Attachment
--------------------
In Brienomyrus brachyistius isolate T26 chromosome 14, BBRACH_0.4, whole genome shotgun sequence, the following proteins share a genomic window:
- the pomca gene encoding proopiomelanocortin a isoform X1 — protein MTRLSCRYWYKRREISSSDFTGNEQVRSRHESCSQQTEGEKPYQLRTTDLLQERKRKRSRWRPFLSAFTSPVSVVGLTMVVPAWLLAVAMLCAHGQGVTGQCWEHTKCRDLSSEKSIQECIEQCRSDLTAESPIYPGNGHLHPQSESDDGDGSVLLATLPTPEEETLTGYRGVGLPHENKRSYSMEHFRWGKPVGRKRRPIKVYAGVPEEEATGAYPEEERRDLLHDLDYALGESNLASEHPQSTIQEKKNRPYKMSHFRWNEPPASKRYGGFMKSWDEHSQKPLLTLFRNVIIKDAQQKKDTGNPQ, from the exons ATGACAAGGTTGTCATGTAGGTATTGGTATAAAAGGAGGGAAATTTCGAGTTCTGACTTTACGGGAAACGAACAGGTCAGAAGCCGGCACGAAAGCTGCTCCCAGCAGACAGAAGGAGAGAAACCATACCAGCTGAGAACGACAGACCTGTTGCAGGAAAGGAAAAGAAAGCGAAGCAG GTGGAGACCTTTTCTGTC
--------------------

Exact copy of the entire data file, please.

In Brienomyrus brachyistius isolate T26 chromosome 14, BBRACH_0.4, whole genome shotgun sequence, the following proteins share a genomic window:
- the pomca gene encoding proopiomelanocortin a isoform X1 — protein MTRLSCRYWYKRREISSSDFTGNEQVRSRHESCSQQTEGEKPYQLRTTDLLQERKRKRSRWRPFLSAFTSPVSVVGLTMVVPAWLLAVAMLCAHGQGVTGQCWEHTKCRDLSSEKSIQECIEQCRSDLTAESPIYPGNGHLHPQSESDDGDGSVLLATLPTPEEETLTGYRGVGLPHENKRSYSMEHFRWGKPVGRKRRPIKVYAGVPEEEATGAYPEEERRDLLHDLDYALGESNLASEHPQSTIQEKKNRPYKMSHFRWNEPPASKRYGGFMKSWDEHSQKPLLTLFRNVIIKDAQQKKDTGNPQ, from the exons ATGACAAGGTTGTCATGTAGGTATTGGTATAAAAGGAGGGAAATTTCGAGTTCTGACTTTACGGGAAACGAACAGGTCAGAAGCCGGCACGAAAGCTGCTCCCAGCAGACAGAAGGAGAGAAACCATACCAGCTGAGAACGACAGACCTGTTGCAGGAAAGGAAAAGAAAGCGAAGCAG GTGGAGACCTTTTCTGTC